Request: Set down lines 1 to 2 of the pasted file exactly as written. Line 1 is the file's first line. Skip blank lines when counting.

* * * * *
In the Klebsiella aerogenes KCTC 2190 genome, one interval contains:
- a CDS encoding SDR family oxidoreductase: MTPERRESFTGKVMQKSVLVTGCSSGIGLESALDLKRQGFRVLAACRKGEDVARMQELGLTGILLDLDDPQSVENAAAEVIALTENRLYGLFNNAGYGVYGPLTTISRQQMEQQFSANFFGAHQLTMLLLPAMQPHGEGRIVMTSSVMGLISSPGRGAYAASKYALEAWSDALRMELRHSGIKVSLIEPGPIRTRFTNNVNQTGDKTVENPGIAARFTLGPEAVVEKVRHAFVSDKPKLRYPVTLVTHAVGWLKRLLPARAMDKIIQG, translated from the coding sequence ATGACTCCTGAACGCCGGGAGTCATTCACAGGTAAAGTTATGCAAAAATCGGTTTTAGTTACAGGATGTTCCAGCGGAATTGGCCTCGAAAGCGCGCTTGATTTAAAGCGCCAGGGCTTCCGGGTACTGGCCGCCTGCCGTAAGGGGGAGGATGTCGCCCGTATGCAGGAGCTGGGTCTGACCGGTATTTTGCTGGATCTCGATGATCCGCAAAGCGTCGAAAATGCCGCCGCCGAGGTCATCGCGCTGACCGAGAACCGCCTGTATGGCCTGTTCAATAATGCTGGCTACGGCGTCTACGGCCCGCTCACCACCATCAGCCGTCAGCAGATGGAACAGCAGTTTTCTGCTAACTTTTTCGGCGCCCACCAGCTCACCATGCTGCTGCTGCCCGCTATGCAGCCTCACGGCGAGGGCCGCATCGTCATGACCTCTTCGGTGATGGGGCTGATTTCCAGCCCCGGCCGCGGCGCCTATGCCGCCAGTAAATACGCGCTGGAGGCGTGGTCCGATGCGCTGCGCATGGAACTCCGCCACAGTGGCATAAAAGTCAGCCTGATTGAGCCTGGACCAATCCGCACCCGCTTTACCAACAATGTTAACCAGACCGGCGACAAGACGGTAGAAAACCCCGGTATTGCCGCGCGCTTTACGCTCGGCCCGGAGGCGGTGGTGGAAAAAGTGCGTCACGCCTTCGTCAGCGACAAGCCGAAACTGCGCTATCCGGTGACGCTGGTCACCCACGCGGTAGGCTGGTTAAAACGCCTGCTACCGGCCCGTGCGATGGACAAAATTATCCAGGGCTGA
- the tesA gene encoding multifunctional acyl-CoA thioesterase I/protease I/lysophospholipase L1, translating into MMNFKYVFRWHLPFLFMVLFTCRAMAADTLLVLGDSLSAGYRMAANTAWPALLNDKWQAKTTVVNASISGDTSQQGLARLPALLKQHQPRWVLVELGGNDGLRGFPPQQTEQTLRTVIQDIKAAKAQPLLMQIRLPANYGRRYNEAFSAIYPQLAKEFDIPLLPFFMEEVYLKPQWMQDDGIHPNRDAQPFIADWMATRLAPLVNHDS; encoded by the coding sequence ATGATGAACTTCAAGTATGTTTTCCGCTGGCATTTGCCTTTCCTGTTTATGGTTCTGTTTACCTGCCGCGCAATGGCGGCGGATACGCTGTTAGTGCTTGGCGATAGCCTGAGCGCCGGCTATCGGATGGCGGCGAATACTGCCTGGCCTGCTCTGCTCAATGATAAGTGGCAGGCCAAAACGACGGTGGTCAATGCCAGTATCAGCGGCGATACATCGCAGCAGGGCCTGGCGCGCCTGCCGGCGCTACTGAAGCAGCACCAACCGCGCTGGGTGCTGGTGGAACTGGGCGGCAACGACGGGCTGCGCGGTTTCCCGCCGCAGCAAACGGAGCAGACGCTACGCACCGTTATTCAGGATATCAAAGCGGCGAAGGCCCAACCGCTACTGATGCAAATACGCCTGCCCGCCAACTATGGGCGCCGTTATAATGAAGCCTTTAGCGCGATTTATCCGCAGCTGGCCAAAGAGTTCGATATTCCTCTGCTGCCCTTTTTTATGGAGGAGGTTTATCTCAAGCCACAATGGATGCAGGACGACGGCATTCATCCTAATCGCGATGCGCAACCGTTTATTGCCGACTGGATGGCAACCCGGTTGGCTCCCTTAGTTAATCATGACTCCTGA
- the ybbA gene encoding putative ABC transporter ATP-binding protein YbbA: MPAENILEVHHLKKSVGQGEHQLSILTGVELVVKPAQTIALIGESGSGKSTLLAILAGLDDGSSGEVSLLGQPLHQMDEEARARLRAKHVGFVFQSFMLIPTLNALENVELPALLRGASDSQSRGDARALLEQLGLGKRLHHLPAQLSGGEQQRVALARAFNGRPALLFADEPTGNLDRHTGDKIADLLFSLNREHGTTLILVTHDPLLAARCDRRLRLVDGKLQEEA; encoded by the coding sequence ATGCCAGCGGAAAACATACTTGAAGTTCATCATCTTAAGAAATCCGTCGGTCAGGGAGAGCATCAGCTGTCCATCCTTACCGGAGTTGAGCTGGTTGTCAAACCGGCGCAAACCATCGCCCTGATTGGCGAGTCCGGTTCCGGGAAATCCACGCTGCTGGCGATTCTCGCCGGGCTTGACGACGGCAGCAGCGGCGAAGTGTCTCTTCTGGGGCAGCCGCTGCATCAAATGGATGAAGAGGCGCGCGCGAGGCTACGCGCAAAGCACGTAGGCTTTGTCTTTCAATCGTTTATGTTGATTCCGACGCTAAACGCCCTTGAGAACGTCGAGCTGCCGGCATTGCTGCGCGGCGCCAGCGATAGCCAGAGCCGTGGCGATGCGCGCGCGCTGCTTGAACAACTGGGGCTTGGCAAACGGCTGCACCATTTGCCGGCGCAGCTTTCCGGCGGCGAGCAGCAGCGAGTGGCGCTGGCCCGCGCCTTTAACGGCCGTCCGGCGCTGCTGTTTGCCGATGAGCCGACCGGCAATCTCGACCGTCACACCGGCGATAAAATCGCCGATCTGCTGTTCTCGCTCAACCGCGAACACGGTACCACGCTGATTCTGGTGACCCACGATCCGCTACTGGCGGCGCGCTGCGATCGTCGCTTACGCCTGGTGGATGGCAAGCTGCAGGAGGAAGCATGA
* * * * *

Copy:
In the Klebsiella aerogenes KCTC 2190 genome, one interval contains:
- a CDS encoding SDR family oxidoreductase: MTPERRESFTGKVMQKSVLVTGCSSGIGLESALDLKRQGFRVLAACRKGEDVARMQELGLTGILLDLDDPQSVENAAAEVIALTENRLYGLFNNAGYGVYGPLTTISRQQMEQQFSANFFGAHQLTMLLLPAMQPHGEGRIVMTSSVMGLISSPGRGAYAASKYALEAWSDALRMELRHSGIKVSLIEPGPIRTRFTNNVNQTGDKTVENPGIAARFTLGPEAVVEKVRHAFVSDKPKLRYPVTLVTHAVGWLKRLLPARAMDKIIQG, translated from the coding sequence ATGACTCCTGAACGCCGGGAGTCATTCACAGGTAAAGTTATGCAAAAATCGGTTTTAGTTACAGGATGTTCCAGCGGAATTGGCCTCGAAAGCGCGCTTGATTTAAAGCGCCAGGGCTTCCGGGTACTGGCCGCCTGCCGTAAGGGGGAGGATGTCGCCCGTATGCAGGAGCTGGGTCTGACCGGTATTTTGCTGGATCTCGATGATCCGCAAAGCGTCGAAAATGCCGCCGCCGAGGTCATCGCGCTGACCGAGAACCGCCTGTATGGCCTGTTCAATAATGCTGGCTACGGCGTCTACGGCCCGCTCACCACCATCAGCCGTCAGCAGATGGAACAGCAGTTTTCTGCTAACTTTTTCGGCGCCCACCAGCTCACCATGCTGCTGCTGCCCGCTATGCAGCCTCACGGCGAGGGCCGCATCGTCATGACCTCTTCGGTGATGGGGCTGATTTCCAGCCCCGGCCGCGGCGCCTATGCCGCCAGTAAATACGCGCTGGAGGCGTGGTCCGATGCGCTGCGCATGGAACTCCGCCACAGTGGCATAAAAGTCAGCCTGATTGAGCCTGGACCAATCCGCACCCGCTTTACCAACAATGTTAACCAGACCGGCGACAAGACGGTAGAAAACCCCGGTATTGCCGCGCGCTTTACGCTCGGCCCGGAGGCGGTGGTGGAAAAAGTGCGTCACGCCTTCGTCAGCGACAAGCCGAAACTGCGCTATCCGGTGACGCTGGTCACCCACGCGGTAGGCTGGTTAAAACGCCTGCTACCGGCCCGTGCGATGGACAAAATTATCCAGGGCTGA